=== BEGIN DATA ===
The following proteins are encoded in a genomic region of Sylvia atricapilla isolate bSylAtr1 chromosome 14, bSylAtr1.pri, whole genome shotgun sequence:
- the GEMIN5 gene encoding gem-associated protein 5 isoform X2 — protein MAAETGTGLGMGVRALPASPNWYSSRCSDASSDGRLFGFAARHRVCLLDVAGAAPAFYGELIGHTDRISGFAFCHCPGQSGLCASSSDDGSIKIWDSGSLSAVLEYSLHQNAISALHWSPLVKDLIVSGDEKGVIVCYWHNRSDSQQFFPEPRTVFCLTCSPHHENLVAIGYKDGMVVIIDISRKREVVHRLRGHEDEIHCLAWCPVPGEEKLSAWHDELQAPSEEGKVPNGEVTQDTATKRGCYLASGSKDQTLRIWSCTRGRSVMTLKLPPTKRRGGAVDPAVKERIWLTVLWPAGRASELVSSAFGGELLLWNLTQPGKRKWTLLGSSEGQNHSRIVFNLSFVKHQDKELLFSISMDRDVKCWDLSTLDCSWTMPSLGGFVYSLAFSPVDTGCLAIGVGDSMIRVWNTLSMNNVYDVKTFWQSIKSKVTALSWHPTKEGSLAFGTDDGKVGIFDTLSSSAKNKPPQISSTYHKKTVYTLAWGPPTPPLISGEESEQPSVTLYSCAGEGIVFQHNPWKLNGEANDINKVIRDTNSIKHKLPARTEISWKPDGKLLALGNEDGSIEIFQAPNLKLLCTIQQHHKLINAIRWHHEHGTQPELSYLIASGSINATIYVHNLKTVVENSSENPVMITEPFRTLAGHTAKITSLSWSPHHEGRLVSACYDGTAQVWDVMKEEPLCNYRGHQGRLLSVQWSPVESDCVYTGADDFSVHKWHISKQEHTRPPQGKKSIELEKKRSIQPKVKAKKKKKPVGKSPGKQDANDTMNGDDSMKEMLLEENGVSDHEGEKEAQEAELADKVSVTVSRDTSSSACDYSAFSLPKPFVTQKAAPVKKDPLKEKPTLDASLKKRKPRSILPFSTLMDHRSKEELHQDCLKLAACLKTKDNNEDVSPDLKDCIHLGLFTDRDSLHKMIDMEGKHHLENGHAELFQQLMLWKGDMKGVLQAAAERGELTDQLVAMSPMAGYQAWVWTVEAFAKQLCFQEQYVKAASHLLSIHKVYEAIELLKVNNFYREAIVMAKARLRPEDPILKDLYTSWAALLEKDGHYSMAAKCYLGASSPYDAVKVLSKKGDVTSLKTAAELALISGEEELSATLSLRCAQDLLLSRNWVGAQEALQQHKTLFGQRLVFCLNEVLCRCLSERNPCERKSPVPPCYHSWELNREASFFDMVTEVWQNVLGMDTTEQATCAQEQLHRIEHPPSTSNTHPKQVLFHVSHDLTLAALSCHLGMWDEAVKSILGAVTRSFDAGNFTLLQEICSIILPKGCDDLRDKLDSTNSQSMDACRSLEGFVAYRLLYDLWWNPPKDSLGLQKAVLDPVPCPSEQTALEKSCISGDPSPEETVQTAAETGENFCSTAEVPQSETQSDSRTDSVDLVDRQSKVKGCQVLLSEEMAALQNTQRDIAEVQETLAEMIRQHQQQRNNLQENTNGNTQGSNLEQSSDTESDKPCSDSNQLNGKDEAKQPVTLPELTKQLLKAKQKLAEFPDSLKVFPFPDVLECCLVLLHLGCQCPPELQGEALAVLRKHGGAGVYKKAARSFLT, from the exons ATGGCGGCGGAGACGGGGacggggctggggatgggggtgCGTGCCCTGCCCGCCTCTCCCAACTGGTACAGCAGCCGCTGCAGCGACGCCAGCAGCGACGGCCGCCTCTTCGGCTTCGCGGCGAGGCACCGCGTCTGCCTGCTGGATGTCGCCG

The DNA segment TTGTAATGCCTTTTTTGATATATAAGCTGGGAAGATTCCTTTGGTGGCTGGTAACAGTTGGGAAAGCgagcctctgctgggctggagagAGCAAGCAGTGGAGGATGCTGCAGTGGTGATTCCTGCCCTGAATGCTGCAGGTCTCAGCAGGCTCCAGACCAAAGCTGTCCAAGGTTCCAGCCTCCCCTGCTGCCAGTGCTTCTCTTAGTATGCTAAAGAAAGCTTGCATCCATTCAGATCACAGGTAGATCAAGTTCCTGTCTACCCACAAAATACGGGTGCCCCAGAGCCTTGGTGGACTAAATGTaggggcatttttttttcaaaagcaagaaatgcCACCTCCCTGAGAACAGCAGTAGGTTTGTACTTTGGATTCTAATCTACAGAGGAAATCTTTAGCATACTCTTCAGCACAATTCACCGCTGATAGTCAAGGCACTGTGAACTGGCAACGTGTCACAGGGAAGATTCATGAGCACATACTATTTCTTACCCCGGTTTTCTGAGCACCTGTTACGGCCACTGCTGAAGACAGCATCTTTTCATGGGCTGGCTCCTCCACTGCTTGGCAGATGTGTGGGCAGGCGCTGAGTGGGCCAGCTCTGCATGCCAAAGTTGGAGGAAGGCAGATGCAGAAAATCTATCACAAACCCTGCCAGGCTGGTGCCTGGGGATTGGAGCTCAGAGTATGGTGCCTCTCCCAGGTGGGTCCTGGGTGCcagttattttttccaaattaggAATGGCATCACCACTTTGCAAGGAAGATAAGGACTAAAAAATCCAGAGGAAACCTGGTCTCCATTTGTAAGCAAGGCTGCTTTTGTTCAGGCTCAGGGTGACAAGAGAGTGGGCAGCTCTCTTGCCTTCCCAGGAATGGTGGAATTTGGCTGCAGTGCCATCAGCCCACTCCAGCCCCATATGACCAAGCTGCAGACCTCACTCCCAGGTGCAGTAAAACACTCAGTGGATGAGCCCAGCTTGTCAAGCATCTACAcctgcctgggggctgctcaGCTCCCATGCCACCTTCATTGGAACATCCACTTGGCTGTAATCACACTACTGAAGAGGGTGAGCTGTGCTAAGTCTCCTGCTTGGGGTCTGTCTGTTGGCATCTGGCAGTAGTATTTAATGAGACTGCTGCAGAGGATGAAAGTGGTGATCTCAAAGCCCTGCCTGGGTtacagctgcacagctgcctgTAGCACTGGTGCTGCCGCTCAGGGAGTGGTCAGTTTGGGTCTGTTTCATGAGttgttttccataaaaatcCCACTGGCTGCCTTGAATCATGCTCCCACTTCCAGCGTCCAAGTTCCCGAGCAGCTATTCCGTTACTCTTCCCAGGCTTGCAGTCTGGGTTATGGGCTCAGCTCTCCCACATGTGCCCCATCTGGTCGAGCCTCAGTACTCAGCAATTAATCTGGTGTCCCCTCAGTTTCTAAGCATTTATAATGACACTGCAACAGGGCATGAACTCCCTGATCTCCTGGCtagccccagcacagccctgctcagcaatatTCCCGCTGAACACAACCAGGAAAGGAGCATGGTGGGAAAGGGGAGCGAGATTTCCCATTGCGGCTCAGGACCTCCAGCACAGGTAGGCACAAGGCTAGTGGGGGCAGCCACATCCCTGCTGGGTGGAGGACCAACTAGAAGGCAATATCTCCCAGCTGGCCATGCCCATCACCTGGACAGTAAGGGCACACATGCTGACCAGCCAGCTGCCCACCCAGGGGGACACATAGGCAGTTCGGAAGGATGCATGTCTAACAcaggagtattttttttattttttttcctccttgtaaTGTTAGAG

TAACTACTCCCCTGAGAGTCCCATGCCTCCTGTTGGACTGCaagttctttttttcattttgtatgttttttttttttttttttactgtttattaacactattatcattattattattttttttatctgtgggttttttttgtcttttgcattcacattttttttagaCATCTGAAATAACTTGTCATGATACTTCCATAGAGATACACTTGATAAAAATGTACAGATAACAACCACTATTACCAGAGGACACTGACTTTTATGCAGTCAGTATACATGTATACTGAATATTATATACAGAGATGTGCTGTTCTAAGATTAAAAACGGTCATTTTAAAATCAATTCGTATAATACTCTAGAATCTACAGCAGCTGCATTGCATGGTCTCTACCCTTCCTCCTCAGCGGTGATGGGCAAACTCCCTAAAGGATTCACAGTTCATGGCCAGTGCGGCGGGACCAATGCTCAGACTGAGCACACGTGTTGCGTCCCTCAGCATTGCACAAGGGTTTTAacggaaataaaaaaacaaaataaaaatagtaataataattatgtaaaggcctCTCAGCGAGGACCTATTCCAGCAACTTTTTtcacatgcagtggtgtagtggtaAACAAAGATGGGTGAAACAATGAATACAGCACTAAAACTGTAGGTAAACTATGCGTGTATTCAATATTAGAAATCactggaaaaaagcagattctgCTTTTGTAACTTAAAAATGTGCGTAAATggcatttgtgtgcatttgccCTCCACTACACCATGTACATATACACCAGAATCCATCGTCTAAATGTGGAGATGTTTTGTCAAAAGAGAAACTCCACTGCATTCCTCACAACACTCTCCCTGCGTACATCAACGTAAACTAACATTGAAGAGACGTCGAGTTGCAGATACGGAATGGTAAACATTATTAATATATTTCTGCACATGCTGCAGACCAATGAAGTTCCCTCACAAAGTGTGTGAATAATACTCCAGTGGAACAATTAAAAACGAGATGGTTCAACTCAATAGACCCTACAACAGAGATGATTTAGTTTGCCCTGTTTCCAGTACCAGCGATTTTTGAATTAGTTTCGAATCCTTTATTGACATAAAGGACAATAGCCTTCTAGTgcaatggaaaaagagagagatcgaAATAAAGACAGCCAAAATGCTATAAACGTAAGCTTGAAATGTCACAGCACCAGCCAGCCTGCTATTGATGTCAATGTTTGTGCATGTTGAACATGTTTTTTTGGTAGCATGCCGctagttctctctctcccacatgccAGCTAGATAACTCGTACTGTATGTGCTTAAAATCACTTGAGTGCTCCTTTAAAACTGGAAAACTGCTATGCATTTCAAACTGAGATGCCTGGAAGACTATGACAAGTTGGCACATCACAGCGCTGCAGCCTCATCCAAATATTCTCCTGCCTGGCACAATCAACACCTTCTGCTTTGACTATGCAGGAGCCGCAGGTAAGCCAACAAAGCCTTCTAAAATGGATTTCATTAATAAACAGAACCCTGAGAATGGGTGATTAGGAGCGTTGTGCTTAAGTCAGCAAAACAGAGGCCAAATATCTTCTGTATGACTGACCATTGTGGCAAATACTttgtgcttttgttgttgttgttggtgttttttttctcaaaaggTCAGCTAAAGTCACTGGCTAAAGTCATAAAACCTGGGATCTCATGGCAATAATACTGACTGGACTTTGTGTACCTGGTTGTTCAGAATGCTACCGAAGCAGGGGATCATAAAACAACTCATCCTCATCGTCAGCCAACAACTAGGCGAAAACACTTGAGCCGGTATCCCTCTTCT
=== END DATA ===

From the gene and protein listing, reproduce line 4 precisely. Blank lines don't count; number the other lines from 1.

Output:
TAACTACTCCCCTGAGAGTCCCATGCCTCCTGTTGGACTGCaagttctttttttcattttgtatgttttttttttttttttttactgtttattaacactattatcattattattattttttttatctgtgggttttttttgtcttttgcattcacattttttttagaCATCTGAAATAACTTGTCATGATACTTCCATAGAGATACACTTGATAAAAATGTACAGATAACAACCACTATTACCAGAGGACACTGACTTTTATGCAGTCAGTATACATGTATACTGAATATTATATACAGAGATGTGCTGTTCTAAGATTAAAAACGGTCATTTTAAAATCAATTCGTATAATACTCTAGAATCTACAGCAGCTGCATTGCATGGTCTCTACCCTTCCTCCTCAGCGGTGATGGGCAAACTCCCTAAAGGATTCACAGTTCATGGCCAGTGCGGCGGGACCAATGCTCAGACTGAGCACACGTGTTGCGTCCCTCAGCATTGCACAAGGGTTTTAacggaaataaaaaaacaaaataaaaatagtaataataattatgtaaaggcctCTCAGCGAGGACCTATTCCAGCAACTTTTTtcacatgcagtggtgtagtggtaAACAAAGATGGGTGAAACAATGAATACAGCACTAAAACTGTAGGTAAACTATGCGTGTATTCAATATTAGAAATCactggaaaaaagcagattctgCTTTTGTAACTTAAAAATGTGCGTAAATggcatttgtgtgcatttgccCTCCACTACACCATGTACATATACACCAGAATCCATCGTCTAAATGTGGAGATGTTTTGTCAAAAGAGAAACTCCACTGCATTCCTCACAACACTCTCCCTGCGTACATCAACGTAAACTAACATTGAAGAGACGTCGAGTTGCAGATACGGAATGGTAAACATTATTAATATATTTCTGCACATGCTGCAGACCAATGAAGTTCCCTCACAAAGTGTGTGAATAATACTCCAGTGGAACAATTAAAAACGAGATGGTTCAACTCAATAGACCCTACAACAGAGATGATTTAGTTTGCCCTGTTTCCAGTACCAGCGATTTTTGAATTAGTTTCGAATCCTTTATTGACATAAAGGACAATAGCCTTCTAGTgcaatggaaaaagagagagatcgaAATAAAGACAGCCAAAATGCTATAAACGTAAGCTTGAAATGTCACAGCACCAGCCAGCCTGCTATTGATGTCAATGTTTGTGCATGTTGAACATGTTTTTTTGGTAGCATGCCGctagttctctctctcccacatgccAGCTAGATAACTCGTACTGTATGTGCTTAAAATCACTTGAGTGCTCCTTTAAAACTGGAAAACTGCTATGCATTTCAAACTGAGATGCCTGGAAGACTATGACAAGTTGGCACATCACAGCGCTGCAGCCTCATCCAAATATTCTCCTGCCTGGCACAATCAACACCTTCTGCTTTGACTATGCAGGAGCCGCAGGTAAGCCAACAAAGCCTTCTAAAATGGATTTCATTAATAAACAGAACCCTGAGAATGGGTGATTAGGAGCGTTGTGCTTAAGTCAGCAAAACAGAGGCCAAATATCTTCTGTATGACTGACCATTGTGGCAAATACTttgtgcttttgttgttgttgttggtgttttttttctcaaaaggTCAGCTAAAGTCACTGGCTAAAGTCATAAAACCTGGGATCTCATGGCAATAATACTGACTGGACTTTGTGTACCTGGTTGTTCAGAATGCTACCGAAGCAGGGGATCATAAAACAACTCATCCTCATCGTCAGCCAACAACTAGGCGAAAACACTTGAGCCGGTATCCCTCTTCT